PIs: Jason Somarelli and Will Eward (Duke)
Seed Grant in Cancer and Evolution
Cancer represents a breakdown of normal tissue maintenance in which cells acquire the ability to grow uncontrolled. This uncontrolled growth is often treated with surgery, followed by chemotherapy and/or radiation. In many cases, these treatments significantly prolong life and can even lead to cures in some cancer types. However, some cancer cells that are treated with chemotherapy/radiation acquire additional alterations that enable them to become resistant. The emergence of drug/radiation-resistant cells is governed by evolutionary forces of natural selection and survival of the fittest. In the presence of the therapy, resistant cells have a fitness advantage over sensitive cells. As the sensitive cells die off in response to treatment, the resistant cells emerge and begin to take over the population. Interestingly, however, the resistant cells are often less fit than the treatment-sensitive cells when the treatment is removed. We hypothesize that these differences in fitness can be exploited to control the relative populations of treatment-sensitive and treatment-resistant cells during cancer growth. To test this hypothesis, we will use experimental data and phylogenetic analyses of publically-available data to determine whether we can take advantage of the differences in fitness between these cell types to better control tumor growth and further prolong survival.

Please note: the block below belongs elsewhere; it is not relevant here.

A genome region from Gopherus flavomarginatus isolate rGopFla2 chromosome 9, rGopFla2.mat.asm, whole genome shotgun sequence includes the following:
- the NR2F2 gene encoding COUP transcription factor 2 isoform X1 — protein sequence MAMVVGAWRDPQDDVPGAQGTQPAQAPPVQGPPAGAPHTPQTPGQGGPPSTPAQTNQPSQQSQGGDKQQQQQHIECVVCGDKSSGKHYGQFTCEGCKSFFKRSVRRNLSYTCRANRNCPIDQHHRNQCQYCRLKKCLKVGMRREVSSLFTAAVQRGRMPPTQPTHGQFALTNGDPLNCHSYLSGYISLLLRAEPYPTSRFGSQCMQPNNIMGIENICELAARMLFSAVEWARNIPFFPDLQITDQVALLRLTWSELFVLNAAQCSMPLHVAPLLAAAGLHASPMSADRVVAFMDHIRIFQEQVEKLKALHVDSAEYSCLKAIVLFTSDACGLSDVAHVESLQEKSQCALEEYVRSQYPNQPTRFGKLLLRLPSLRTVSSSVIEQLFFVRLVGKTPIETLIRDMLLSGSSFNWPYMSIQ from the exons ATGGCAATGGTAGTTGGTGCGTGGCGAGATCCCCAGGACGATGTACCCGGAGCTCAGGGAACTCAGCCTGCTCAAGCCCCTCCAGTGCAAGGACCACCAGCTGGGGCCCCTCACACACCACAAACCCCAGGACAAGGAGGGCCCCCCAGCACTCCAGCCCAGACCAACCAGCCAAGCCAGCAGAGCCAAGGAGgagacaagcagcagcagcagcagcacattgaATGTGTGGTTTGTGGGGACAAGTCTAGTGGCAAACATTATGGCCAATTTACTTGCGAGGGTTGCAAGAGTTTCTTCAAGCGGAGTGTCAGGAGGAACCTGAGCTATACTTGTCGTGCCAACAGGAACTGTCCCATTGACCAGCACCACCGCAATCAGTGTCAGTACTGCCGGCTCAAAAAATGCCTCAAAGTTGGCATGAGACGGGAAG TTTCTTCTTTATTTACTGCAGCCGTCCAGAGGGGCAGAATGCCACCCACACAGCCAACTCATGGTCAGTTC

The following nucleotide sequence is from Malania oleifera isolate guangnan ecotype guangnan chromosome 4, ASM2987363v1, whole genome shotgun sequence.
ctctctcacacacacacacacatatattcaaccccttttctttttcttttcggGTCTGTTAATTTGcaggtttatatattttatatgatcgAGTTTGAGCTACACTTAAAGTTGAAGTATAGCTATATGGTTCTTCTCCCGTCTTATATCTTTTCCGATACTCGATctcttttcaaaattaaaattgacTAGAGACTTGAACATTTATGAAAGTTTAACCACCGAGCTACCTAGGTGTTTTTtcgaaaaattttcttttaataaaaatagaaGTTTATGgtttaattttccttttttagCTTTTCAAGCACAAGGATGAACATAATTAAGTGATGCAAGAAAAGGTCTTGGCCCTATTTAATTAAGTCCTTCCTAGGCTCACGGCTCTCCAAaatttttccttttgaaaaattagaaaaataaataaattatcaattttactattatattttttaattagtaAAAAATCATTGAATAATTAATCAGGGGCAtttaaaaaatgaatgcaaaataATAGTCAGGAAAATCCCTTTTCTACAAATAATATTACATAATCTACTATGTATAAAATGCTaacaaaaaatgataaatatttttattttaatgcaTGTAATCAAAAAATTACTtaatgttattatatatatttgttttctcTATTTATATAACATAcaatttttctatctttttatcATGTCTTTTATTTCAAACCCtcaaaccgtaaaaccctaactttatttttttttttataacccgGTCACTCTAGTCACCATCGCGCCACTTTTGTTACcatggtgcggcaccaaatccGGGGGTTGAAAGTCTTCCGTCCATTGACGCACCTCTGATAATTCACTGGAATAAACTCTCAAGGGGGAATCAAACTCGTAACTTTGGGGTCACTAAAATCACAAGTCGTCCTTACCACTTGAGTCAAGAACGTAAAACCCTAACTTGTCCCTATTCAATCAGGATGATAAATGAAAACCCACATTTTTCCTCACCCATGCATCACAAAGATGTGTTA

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Somarelli JA, Gardner H, Cannataro VL, et al. (2020). Molecular biology and evolution of cancer: From discovery to action. Molecular Biology and Evolution 37(2): 320-326.
Somarelli JA (2021). The hallmarks of cancer as ecologically driven phenotypes. Frontiers in Ecology and Evolution 9: 661583.